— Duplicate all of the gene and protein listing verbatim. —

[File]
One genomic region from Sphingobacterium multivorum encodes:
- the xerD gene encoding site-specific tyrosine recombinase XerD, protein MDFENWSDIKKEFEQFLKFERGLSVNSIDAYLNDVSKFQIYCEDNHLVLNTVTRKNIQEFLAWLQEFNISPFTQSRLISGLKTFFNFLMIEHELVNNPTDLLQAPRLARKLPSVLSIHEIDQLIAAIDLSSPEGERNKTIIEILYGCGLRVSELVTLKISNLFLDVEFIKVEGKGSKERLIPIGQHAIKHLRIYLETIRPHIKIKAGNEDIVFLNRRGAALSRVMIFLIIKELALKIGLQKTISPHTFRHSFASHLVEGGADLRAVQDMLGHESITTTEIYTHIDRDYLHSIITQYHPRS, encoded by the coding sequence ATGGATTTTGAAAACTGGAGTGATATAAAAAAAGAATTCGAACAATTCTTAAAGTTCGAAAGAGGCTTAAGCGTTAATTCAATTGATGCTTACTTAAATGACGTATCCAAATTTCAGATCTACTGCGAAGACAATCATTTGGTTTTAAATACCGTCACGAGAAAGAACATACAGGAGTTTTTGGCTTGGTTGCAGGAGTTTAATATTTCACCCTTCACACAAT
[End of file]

One genomic region from Sphingobacterium multivorum encodes:
- the xerD gene encoding site-specific tyrosine recombinase XerD, protein MDFENWSDIKKEFEQFLKFERGLSVNSIDAYLNDVSKFQIYCEDNHLVLNTVTRKNIQEFLAWLQEFNISPFTQSRLISGLKTFFNFLMIEHELVNNPTDLLQAPRLARKLPSVLSIHEIDQLIAAIDLSSPEGERNKTIIEILYGCGLRVSELVTLKISNLFLDVEFIKVEGKGSKERLIPIGQHAIKHLRIYLETIRPHIKIKAGNEDIVFLNRRGAALSRVMIFLIIKELALKIGLQKTISPHTFRHSFASHLVEGGADLRAVQDMLGHESITTTEIYTHIDRDYLHSIITQYHPRS, encoded by the coding sequence ATGGATTTTGAAAACTGGAGTGATATAAAAAAAGAATTCGAACAATTCTTAAAGTTCGAAAGAGGCTTAAGCGTTAATTCAATTGATGCTTACTTAAATGACGTATCCAAATTTCAGATCTACTGCGAAGACAATCATTTGGTTTTAAATACCGTCACGAGAAAGAACATACAGGAGTTTTTGGCTTGGTTGCAGGAGTTTAATATTTCACCCTTCACACAAT